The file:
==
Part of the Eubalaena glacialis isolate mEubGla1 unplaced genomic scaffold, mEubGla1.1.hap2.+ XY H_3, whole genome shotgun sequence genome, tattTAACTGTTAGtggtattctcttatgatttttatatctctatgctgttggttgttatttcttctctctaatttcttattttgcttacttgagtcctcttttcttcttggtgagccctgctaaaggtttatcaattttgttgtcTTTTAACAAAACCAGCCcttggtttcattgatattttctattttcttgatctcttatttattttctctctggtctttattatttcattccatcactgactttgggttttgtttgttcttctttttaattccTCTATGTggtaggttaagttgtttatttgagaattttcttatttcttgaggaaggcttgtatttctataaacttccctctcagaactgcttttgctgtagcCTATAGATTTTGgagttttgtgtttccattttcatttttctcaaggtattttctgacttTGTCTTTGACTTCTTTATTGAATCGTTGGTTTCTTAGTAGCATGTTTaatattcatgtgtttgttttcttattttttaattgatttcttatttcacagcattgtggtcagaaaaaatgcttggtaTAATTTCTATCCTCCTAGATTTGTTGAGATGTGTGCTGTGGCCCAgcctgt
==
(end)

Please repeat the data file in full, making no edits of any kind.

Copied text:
Part of the Eubalaena glacialis isolate mEubGla1 unplaced genomic scaffold, mEubGla1.1.hap2.+ XY H_3, whole genome shotgun sequence genome, tattTAACTGTTAGtggtattctcttatgatttttatatctctatgctgttggttgttatttcttctctctaatttcttattttgcttacttgagtcctcttttcttcttggtgagccctgctaaaggtttatcaattttgttgtcTTTTAACAAAACCAGCCcttggtttcattgatattttctattttcttgatctcttatttattttctctctggtctttattatttcattccatcactgactttgggttttgtttgttcttctttttaattccTCTATGTggtaggttaagttgtttatttgagaattttcttatttcttgaggaaggcttgtatttctataaacttccctctcagaactgcttttgctgtagcCTATAGATTTTGgagttttgtgtttccattttcatttttctcaaggtattttctgacttTGTCTTTGACTTCTTTATTGAATCGTTGGTTTCTTAGTAGCATGTTTaatattcatgtgtttgttttcttattttttaattgatttcttatttcacagcattgtggtcagaaaaaatgcttggtaTAATTTCTATCCTCCTAGATTTGTTGAGATGTGTGCTGTGGCCCAgcctgt